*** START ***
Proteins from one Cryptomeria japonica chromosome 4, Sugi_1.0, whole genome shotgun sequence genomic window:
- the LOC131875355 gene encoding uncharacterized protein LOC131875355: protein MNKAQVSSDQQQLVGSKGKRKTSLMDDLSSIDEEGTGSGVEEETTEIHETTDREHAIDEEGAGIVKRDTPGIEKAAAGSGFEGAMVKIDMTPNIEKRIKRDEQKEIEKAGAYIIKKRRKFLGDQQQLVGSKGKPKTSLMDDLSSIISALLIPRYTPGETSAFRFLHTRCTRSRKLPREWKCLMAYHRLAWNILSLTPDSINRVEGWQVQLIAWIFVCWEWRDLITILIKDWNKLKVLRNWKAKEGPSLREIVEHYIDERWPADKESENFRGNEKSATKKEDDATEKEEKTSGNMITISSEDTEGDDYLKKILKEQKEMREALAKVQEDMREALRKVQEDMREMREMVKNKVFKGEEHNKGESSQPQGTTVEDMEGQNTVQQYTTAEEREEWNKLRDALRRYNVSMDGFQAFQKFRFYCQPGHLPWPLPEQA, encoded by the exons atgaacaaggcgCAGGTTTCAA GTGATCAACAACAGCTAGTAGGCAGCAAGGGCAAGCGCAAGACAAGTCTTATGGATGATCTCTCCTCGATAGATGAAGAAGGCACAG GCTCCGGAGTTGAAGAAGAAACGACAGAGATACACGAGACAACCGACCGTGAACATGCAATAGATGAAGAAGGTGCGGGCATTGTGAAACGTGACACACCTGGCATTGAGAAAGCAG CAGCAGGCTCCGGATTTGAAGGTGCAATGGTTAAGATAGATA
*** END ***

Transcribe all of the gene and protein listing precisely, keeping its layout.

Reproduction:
Proteins from one Cryptomeria japonica chromosome 4, Sugi_1.0, whole genome shotgun sequence genomic window:
- the LOC131875355 gene encoding uncharacterized protein LOC131875355: protein MNKAQVSSDQQQLVGSKGKRKTSLMDDLSSIDEEGTGSGVEEETTEIHETTDREHAIDEEGAGIVKRDTPGIEKAAAGSGFEGAMVKIDMTPNIEKRIKRDEQKEIEKAGAYIIKKRRKFLGDQQQLVGSKGKPKTSLMDDLSSIISALLIPRYTPGETSAFRFLHTRCTRSRKLPREWKCLMAYHRLAWNILSLTPDSINRVEGWQVQLIAWIFVCWEWRDLITILIKDWNKLKVLRNWKAKEGPSLREIVEHYIDERWPADKESENFRGNEKSATKKEDDATEKEEKTSGNMITISSEDTEGDDYLKKILKEQKEMREALAKVQEDMREALRKVQEDMREMREMVKNKVFKGEEHNKGESSQPQGTTVEDMEGQNTVQQYTTAEEREEWNKLRDALRRYNVSMDGFQAFQKFRFYCQPGHLPWPLPEQA, encoded by the exons atgaacaaggcgCAGGTTTCAA GTGATCAACAACAGCTAGTAGGCAGCAAGGGCAAGCGCAAGACAAGTCTTATGGATGATCTCTCCTCGATAGATGAAGAAGGCACAG GCTCCGGAGTTGAAGAAGAAACGACAGAGATACACGAGACAACCGACCGTGAACATGCAATAGATGAAGAAGGTGCGGGCATTGTGAAACGTGACACACCTGGCATTGAGAAAGCAG CAGCAGGCTCCGGATTTGAAGGTGCAATGGTTAAGATAGATA